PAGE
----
UVa's elementary Chinese students have also launched a ground-breaking web project on student publications, funded by East Asia Center and the Language Lab. The web includes students' reflections, Chinese compositions, and self digital recordings. Ms. Tseng and her students have been invited by to demonstrate their project at the April meeting of the National Council of Organizations of Less Commonly Taught Languages (NCOLCTL) in Washington D.C.
East Asia Center and Related Events Spring 2001
|Thursday, February 15
Thursday, March 1
Wednesday, March 21
Friday, March 30
Tuesday, April 3
Friday, April 13
Friday, April 13
Friday, April 20
Monday, April 23
|Jeremy Woodrum, Free Burma Coalition. "Conditions
Under Burma's 38-year-old Military Dictatorship." Sponsored by Students
Without Borders. (Cabell Hall 138, 7:00 p.m.)
Shuguang Zhang, Department of History, University of Maryland. "Strangling China: American Embargo, Sino-Soviet Alliance, and the Economic Cold War in Asia." Co-sponsored by the Department of Government and Foreign Affairs and Department of History. (Minor Hall 225, 3:30 p.m.)
Jili Jiang, Author of Red Scarf Girl: A Memoir of the Cultural Revolution. Co-sponsored by the Virginia Book Festival. (University of Virginia Bookstore, 4:00 p.m.)
Nora Sausmikat, Department of Political Science/East Asian Studies, University of Duisburg in Germany. "Political Generations and Political Reform in China." Co-sponsored by the Department of History. (Cabell Hall 311, 4:00 p.m.)
Bates Gill, Senior Fellow, Brookings Institution. "Prospects
for US-China Relations." Co-sponsored by the Department of Government
and Foreign Affairs and Graduate School of Arts and Sciences.
Angela Leung, Director of the Institute of Social Science and Philosophy at the Academia Sinica, Taipei. "Relations between the Environment and Diseases as Seen by Ming-Qing Doctors." (Minor Hall 225, 11:45a.m.)
Chuanren Ke, Department of Asian Languages and Literature, University of Iowa. "The ACTFL Oral Proficiency Interview and Its Pedagogical Application." Co-sponsored by Division of Asian and Middle Eastern Languages and Cultures, the Arts and Sciences Center for Instructional Technologies, the Middle East Studies Program, and the Center for South Asian Studies. (Cabell Hall 311, 4:00 p.m.)
Faculty/Students Sacred Biography Workshop
Charles Ramble, Oriental Institute, Oxford University.
"Sources for an Understanding
Ellen Bayard Weedon East Asia Travel Grants
|Each year the Grants Committee of the East Asia Center allocates money
to be used to defray the cost of travel to East Asia by University faculty
members and students. These funds may be used to cover all or part
of a round trip airfare between Charlottesville and East Asia. Travel within
an East Asian country will not be covered by a Weedon travel grant.
The Ellen Bayard Weedon travel grant is available to any University of Virginia faculty member or student who:
TRAVEL GRANT AWARDS
Applicants intending to spend two to eight weeks in East Asia under
the conditions outlined herein may apply for a travel grant to cover
Applicants intending to spend eight weeks or more in East Asia under the conditions outlined herein may apply for a travel grant to cover up to full round trip air fare between Charlottesville and East Asia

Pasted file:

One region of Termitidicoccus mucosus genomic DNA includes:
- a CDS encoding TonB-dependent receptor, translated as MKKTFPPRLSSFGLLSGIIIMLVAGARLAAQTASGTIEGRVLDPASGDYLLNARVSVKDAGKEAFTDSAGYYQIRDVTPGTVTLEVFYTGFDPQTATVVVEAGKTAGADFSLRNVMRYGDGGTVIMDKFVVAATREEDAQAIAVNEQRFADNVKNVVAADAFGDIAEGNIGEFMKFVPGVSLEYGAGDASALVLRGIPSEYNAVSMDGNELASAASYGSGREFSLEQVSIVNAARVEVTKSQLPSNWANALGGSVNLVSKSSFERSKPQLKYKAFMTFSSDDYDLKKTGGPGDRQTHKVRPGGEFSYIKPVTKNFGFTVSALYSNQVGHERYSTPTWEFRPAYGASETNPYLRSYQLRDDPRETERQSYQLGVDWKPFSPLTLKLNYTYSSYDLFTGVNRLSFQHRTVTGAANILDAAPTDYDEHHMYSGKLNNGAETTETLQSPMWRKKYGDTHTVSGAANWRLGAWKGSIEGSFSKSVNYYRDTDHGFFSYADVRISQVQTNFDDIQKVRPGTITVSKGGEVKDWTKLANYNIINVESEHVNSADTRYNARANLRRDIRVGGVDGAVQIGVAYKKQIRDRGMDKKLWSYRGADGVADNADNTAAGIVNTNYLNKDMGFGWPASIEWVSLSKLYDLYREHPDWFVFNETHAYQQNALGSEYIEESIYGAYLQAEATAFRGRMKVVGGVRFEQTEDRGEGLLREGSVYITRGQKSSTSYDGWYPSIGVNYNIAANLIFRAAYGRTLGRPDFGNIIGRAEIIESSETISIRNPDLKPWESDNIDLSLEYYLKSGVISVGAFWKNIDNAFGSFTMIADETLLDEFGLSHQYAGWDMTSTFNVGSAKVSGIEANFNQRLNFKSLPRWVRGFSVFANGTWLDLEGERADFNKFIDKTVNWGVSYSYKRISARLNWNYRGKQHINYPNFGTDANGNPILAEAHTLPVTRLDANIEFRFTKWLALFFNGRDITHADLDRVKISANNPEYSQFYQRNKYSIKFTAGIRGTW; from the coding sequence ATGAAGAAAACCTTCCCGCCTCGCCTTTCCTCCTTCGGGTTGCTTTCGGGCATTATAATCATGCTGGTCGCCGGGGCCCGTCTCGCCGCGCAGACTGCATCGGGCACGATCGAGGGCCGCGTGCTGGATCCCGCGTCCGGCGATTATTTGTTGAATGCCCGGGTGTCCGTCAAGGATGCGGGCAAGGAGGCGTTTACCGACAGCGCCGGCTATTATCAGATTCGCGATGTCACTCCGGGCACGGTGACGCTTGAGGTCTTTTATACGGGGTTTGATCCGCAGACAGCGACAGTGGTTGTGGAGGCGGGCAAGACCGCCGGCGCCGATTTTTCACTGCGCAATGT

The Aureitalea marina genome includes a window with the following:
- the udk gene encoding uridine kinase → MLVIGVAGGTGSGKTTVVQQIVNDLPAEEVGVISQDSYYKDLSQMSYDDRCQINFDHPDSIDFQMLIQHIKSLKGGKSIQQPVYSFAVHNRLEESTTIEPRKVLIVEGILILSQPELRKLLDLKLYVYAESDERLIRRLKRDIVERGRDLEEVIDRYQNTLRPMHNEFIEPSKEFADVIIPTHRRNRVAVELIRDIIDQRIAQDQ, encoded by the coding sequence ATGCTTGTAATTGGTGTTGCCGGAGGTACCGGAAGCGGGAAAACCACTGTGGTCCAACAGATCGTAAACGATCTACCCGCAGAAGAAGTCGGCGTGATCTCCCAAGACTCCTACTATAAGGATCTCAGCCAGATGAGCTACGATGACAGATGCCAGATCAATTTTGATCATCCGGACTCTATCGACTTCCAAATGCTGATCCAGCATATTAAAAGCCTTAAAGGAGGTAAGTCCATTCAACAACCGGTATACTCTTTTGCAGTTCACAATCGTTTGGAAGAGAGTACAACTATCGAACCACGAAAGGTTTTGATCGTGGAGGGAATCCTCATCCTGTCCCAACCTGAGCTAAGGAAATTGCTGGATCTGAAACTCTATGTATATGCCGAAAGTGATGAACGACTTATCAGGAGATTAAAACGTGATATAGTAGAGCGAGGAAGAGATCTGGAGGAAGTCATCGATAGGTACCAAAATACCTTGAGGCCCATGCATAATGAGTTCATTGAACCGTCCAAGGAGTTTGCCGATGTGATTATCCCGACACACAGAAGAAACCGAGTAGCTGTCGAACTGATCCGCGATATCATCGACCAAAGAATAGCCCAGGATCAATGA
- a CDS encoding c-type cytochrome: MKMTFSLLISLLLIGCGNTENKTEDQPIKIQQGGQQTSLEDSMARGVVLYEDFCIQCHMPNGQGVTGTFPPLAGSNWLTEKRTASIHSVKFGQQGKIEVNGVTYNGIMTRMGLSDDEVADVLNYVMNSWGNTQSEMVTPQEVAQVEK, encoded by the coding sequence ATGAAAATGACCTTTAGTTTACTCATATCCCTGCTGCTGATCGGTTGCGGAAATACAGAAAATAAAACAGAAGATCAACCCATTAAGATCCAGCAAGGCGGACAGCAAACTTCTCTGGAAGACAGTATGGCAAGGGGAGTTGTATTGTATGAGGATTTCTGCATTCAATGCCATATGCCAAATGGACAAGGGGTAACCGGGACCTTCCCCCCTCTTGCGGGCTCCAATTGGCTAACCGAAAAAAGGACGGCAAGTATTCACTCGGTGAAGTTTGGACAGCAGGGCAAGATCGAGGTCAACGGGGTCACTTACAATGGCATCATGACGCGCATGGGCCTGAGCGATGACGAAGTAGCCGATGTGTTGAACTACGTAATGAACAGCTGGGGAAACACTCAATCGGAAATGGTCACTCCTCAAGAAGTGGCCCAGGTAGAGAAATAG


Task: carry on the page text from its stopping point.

Under special circumstances students and faculty members may apply for up to full round trip air fare regardless of length of stay in East Asia, provided the trip has a sound and genuine professional or academic purpose, i.e., to attend a professional conference, to conduct research that can only be conducted in East Asia, etc.
These travel grants cannot be used cover the following: (1) trips designed to enable a student or faculty member to simply “visit” East Asia, (2) in-country travel, (3) program and/or conference fees, (4) lodging and accommodations.
Travel grant applications shall be judged according to the selection committee’s assessment of the quality of the applicant, the intellectual and academic cohesiveness of the applicant’s project, and financial need. Preference shall be given to the applicants who have not recently been to East Asia and, in the following order, to:
1 research, language and cultural study;
No single travel grant shall exceed one-third of available funds, and normally no more than half of the available funds shall be allocated to faculty members.
M. Coughlin Award
in Asian History
Graduating fourth-year student, any major, 12 hours credit in Asian studies including 6 hours in Asian history, commitment to pursue Asia interests in graduate school, in professional school, or in a career.
Submit transcript, 2 supporting letters, a 500-word statement of purpose, and a seminar or term paper of at least 1000 words from an Asian history course, with the attached form, to Professor John Israel, History Department, Randall Hall, by 4:00 p.m. Wednesday March 21. Award will be announced by April 1.
$2,500, up to $1500 for airfare to Asia, an award certificate,
and recognition in graduation ceremonies.
PLEASE ANNOUNCE IN CLASSES AND POST ON BULLETIN BOARDS
Copies of this announcement and application forms are available in an envelope next to 228 Randall Hall as well as through the East Asian and South Asian centers in Minor Hall.